To enter the darkroom is to linger at the sites where photography’s stories come to light—and where they do not. Here, the stories that draw us most are those that have at their centre figures from the margins: the disadvantaged, the dispossessed, and the disappeared, among many others. How might these shadowy figures be recognized? In what contexts do their photos circulate? What are the cultural functions of this circulation? These are some of the many questions to be spotlighted in the darkroom. To dwell here, then, is to reflect on ways of expanding how we see photographs, and how we account for the unseen in photography.
WHO is in the darkroom?
Thy Phu is an Associate Professor in the Department of English and Writing Studies at Western University, in London, Ontario, Canada, where she teaches courses on cultural studies, critical theory and American Studies. One of the original members of the long-running Toronto Photography Seminar, her research is funded by internal and external grants, including the Social Sciences and Humanities Research Council of Canada. Picturing Model Citizens: Civility and Citizenship in Asian American Visual Culture, her first book, explores the role of civility in compensating for citizenship in the visual representation of U.S. race relations. Feeling Photography, a collection of essays, co-edited with Elspeth Brown, is published by Duke University Press. She serves as Editor of the Americas region for the interdisciplinary peer-reviewed journal Photography and Culture, and has co-edited special issues on “Circulation” (The History of Photography), and, in Photography and Culture, on the themes of “Affecting Photographies” and “Wasting Nature.” Her current research explores the history of 20th century Vietnamese photography.
Andrea Noble is Professor of Latin American Studies at the University of Durham, UK, where she specializes in visual culture studies and cultural history, particularly Mexican film and photography. She is a founding member of Durham Centre for Advance Photography Studies, which now forms part of Durham’s recently-formed Centre for Visual Arts and Cultures. Her work has been funded by the British Academy, the Arts and Humanities Research Council (UK) and the European Research Council. Her photography-related publications include Photography and Memory in Mexico: Icons of Revolution (University of Manchester Press, 2010), which traces the ‘life stories’ of some of the famous images made during the 1910 Revolution. She has also co-edited two essay collections: Phototextualities: Intersections of Photography and Narrative (University of New Mexico Press, 2003) and Photography: Theoretical Snapshots (Routledge, 2008).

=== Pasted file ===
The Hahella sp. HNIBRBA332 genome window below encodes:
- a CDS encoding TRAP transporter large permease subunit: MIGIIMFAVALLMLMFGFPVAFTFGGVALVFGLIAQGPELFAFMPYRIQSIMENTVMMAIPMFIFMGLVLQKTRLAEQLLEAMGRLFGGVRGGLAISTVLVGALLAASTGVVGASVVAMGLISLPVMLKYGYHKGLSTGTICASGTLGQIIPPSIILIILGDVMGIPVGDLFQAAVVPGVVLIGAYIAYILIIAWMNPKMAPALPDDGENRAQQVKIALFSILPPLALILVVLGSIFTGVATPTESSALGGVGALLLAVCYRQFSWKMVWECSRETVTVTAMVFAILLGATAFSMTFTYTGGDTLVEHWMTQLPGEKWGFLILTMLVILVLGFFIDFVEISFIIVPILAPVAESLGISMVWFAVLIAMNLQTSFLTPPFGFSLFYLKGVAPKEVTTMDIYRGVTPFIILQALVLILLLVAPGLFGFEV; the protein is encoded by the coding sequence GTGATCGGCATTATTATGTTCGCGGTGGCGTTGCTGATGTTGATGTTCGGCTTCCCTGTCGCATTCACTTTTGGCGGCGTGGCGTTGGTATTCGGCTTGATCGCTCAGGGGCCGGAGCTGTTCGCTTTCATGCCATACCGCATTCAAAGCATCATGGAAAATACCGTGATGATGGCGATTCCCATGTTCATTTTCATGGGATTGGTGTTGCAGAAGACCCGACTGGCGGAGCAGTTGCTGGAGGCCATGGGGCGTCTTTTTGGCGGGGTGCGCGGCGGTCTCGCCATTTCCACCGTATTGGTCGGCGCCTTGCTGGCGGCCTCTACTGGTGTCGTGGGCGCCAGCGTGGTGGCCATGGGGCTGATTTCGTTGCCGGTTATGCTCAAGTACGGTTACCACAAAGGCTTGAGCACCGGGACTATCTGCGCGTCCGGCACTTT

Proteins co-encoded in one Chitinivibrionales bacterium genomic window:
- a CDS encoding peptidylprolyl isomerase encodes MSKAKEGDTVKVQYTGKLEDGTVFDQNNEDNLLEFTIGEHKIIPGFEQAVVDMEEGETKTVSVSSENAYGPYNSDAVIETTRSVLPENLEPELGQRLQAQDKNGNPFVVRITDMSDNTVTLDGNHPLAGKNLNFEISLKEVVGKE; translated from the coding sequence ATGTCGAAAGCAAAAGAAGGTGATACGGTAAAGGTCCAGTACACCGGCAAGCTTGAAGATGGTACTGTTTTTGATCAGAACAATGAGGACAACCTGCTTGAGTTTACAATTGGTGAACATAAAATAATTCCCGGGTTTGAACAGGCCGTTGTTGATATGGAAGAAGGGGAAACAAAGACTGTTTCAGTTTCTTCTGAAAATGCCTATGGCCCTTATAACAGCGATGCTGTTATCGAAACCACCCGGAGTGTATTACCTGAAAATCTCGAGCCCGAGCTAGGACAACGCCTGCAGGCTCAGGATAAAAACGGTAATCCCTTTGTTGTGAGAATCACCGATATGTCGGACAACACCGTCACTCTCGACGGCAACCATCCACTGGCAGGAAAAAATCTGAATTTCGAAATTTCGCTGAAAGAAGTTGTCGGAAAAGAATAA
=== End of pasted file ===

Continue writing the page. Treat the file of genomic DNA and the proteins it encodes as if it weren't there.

Her current research and writing projects include an exploration of the relationship between visual culture and social movements and conflict in Latin America. This research focuses on areas such as the status of the photo opportunity on behalf of human rights, and the role of the visual media in the so-called war on drugs in Mexico. It is concerned with the political, aesthetic and emotional work performed by such visual images as they circulate in the global iconosphere. This project is part of a wider collaborative network with colleagues from the Toronto Photography Seminar and was funded by a 2-year Arts and Humanities Research Council grant (2012–2014).